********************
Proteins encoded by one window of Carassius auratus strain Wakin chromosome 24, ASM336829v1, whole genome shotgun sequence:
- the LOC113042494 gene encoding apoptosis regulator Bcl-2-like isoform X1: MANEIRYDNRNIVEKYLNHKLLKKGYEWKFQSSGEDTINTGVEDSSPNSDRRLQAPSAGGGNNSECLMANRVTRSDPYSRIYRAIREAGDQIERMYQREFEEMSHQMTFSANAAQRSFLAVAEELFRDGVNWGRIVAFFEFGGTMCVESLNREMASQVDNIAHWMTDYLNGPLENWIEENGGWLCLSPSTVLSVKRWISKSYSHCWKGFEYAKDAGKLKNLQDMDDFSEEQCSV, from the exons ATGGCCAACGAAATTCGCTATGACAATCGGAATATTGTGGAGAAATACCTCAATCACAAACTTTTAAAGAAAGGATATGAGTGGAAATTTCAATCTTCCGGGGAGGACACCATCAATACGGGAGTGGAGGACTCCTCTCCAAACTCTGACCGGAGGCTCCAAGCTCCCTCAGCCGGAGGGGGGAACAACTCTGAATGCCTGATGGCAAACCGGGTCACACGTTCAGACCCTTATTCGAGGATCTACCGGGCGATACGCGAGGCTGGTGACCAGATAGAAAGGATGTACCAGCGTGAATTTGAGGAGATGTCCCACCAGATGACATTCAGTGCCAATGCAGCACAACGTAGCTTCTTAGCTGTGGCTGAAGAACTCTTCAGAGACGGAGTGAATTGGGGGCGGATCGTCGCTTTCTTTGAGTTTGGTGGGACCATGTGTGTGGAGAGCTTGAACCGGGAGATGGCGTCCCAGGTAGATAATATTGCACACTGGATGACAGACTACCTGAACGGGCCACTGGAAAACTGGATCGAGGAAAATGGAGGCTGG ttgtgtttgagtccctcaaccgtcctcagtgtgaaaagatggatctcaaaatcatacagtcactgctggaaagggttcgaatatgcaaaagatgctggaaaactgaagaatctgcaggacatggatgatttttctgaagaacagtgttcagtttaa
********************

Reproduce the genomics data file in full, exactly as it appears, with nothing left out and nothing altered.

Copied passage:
Proteins encoded by one window of Carassius auratus strain Wakin chromosome 24, ASM336829v1, whole genome shotgun sequence:
- the LOC113042494 gene encoding apoptosis regulator Bcl-2-like isoform X1: MANEIRYDNRNIVEKYLNHKLLKKGYEWKFQSSGEDTINTGVEDSSPNSDRRLQAPSAGGGNNSECLMANRVTRSDPYSRIYRAIREAGDQIERMYQREFEEMSHQMTFSANAAQRSFLAVAEELFRDGVNWGRIVAFFEFGGTMCVESLNREMASQVDNIAHWMTDYLNGPLENWIEENGGWLCLSPSTVLSVKRWISKSYSHCWKGFEYAKDAGKLKNLQDMDDFSEEQCSV, from the exons ATGGCCAACGAAATTCGCTATGACAATCGGAATATTGTGGAGAAATACCTCAATCACAAACTTTTAAAGAAAGGATATGAGTGGAAATTTCAATCTTCCGGGGAGGACACCATCAATACGGGAGTGGAGGACTCCTCTCCAAACTCTGACCGGAGGCTCCAAGCTCCCTCAGCCGGAGGGGGGAACAACTCTGAATGCCTGATGGCAAACCGGGTCACACGTTCAGACCCTTATTCGAGGATCTACCGGGCGATACGCGAGGCTGGTGACCAGATAGAAAGGATGTACCAGCGTGAATTTGAGGAGATGTCCCACCAGATGACATTCAGTGCCAATGCAGCACAACGTAGCTTCTTAGCTGTGGCTGAAGAACTCTTCAGAGACGGAGTGAATTGGGGGCGGATCGTCGCTTTCTTTGAGTTTGGTGGGACCATGTGTGTGGAGAGCTTGAACCGGGAGATGGCGTCCCAGGTAGATAATATTGCACACTGGATGACAGACTACCTGAACGGGCCACTGGAAAACTGGATCGAGGAAAATGGAGGCTGG ttgtgtttgagtccctcaaccgtcctcagtgtgaaaagatggatctcaaaatcatacagtcactgctggaaagggttcgaatatgcaaaagatgctggaaaactgaagaatctgcaggacatggatgatttttctgaagaacagtgttcagtttaa